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Thursday, 6 December, 2001, 14:57 GMT
Hijackers feared life under Taleban
The Afghan hijackers in court drawing
The hijackers said they were trying to escape certain death
John Andrew

Many of those desperate to flee their homeland stow away in boats or lorries; some hide under Eurostar trains, but in February 2000 a group of Afghans made history by becoming the first asylum-seekers to hijack their way to the United Kingdom.

When Ali Safi and his fellow hijackers boarded an Ariana domestic flight in Kabul they brought wives and children with them.

When asked about their trip, they said they were going to a wedding in Mazar-e-Sharif.

But a quarter of an hour into the flight they produced guns and hand grenades and told passengers - most of whom had no knowledge of the plot - that they were hijacking the plane.

Police with hijacked plane at Stansted airport
The hijackers surrendered after three days
A journey that would have taken just 40 minutes was turning into a five-day nightmare for those on board.

During that time the hijackers would threaten to blow up the plane and to kill passengers one by one.

One steward was struck on the head and pushed down the aircraft steps. But after a three-day siege at Stansted all left the plane unharmed.

Why though, did the hijackers take such extraordinary risks with their own lives and those of the passengers?

Their argument was that hijacking a plane was the only way to escape certain death at the hands of the Taleban.

Secret group

The leading hijacker was Ali Safi, a university lecturer and the head of an underground group called The Young Intellectuals of Afghanistan.


We thought we were in a circle of fire. The fire of the Taleban was surrounding us

Ali Safi
Hijack leader

They operated in great secrecy, corresponding in code. Their aims were to bring democracy to their beleaguered country, restore women's rights and campaign against the al-Qaeda terror camps which the Taleban had allowed to flourish.

But a list of members of the group had fallen into the hands of the Taleban - and 17 people had already gone missing.

"We thought we were in a circle of fire," Safi told the Old Bailey. "The fire of the Taleban was surrounding us."

They met to consider the options - escaping to Northern Alliance-controlled territory or to Pakistan - but both were ruled out as too dangerous.

Seizing a plane, they argued, was the only way out.

"It was flight - or death," the court heard.

Life under Taleban

Safi gave a graphic account of life under the Taleban.

On one occasion, he and a student had been arrested for playing chess, banned by the Taleban as un-Islamic.

Both were taken to a basement room and beaten with steel cables.

They were released after the intervention of a local priest.

Safi said he had also witnessed the stoning to death of a woman friend, who had dared leave her house without her husband's permission.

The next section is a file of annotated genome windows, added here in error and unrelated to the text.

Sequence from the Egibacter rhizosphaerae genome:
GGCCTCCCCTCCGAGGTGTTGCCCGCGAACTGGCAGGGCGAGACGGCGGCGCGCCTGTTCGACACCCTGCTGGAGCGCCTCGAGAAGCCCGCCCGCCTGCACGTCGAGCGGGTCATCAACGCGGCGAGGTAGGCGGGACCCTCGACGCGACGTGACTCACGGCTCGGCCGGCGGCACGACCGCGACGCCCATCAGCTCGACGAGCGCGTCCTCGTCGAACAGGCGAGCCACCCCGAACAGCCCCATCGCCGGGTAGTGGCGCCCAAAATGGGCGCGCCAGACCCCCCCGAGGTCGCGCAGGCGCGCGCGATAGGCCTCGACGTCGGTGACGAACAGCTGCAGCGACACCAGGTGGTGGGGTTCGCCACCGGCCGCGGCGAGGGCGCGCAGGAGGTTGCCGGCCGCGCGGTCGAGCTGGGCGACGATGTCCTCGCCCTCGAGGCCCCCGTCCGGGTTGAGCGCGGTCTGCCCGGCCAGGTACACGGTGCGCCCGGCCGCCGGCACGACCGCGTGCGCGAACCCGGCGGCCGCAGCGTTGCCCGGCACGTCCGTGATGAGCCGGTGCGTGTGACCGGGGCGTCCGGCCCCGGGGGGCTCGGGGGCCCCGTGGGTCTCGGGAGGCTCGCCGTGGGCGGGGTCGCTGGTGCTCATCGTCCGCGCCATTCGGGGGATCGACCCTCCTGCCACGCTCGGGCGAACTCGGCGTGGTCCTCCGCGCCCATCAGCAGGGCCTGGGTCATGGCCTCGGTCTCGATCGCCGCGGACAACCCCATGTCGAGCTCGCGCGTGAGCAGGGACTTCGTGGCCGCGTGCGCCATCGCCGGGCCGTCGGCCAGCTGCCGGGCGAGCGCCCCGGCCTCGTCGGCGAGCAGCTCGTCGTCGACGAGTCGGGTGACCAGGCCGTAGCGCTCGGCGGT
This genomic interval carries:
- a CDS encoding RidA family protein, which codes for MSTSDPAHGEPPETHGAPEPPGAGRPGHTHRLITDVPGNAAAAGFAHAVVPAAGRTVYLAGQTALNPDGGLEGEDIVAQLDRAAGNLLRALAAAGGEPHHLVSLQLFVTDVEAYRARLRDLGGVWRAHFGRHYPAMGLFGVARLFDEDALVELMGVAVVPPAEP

"Her eight-year-old daughter was begging people not to throw stones," he said.

The jury were also invited by the defence to see a gruesome film of a Taleban beheading, in which the head of a rapist is sawn off with a kitchen knife.

The jury decided not to view it.

Siege success

The handling of the three-day siege at Stansted was seen as a triumph for Essex Police and their team of trained negotiators.

They decided to play "a long game," maintaining a calm dialogue with the hijackers and keeping the aircraft replenished with food, medicines, and sanitary supplies.

The worst moment came after the crew escaped one night by dropping a rope from the flight deck.

When the hijackers realised their only means of flying away had gone, panic broke out.

Two hostages at hotel window
Some 150 hostages were released unharmed

Someone on board the plane told the control tower that passengers would be killed one by one unless the pilot returned to the aircraft.

The hijack took place at the height of a controversy over asylum-seekers.

The then Home Secretary Jack Straw took a tough stand, telling the Commons that "I would wish to see removed from this country all those on the plane as soon as reasonably practicable."


Her eight-year-old daughter was begging people not to throw stones

Ali Safi
Of the passengers, 81 did indeed return voluntarily, but 89 others remain in the UK.

Seventeen have been granted asylum - the rest are at various stages of the appeal process.

Even if they are refused refugee status, they could still be given exceptional leave to remain.

Ironically, the hijackers had not chosen the UK as their final destination.

They had wanted to go to Geneva, but during a stopover in Moscow they were under pressure from the Russians to leave quickly.

The pilots did not have the right maps, and told the hijackers that they had flown to London frequently and could get there without maps.

So it was that Switzerland was swapped for Stansted.

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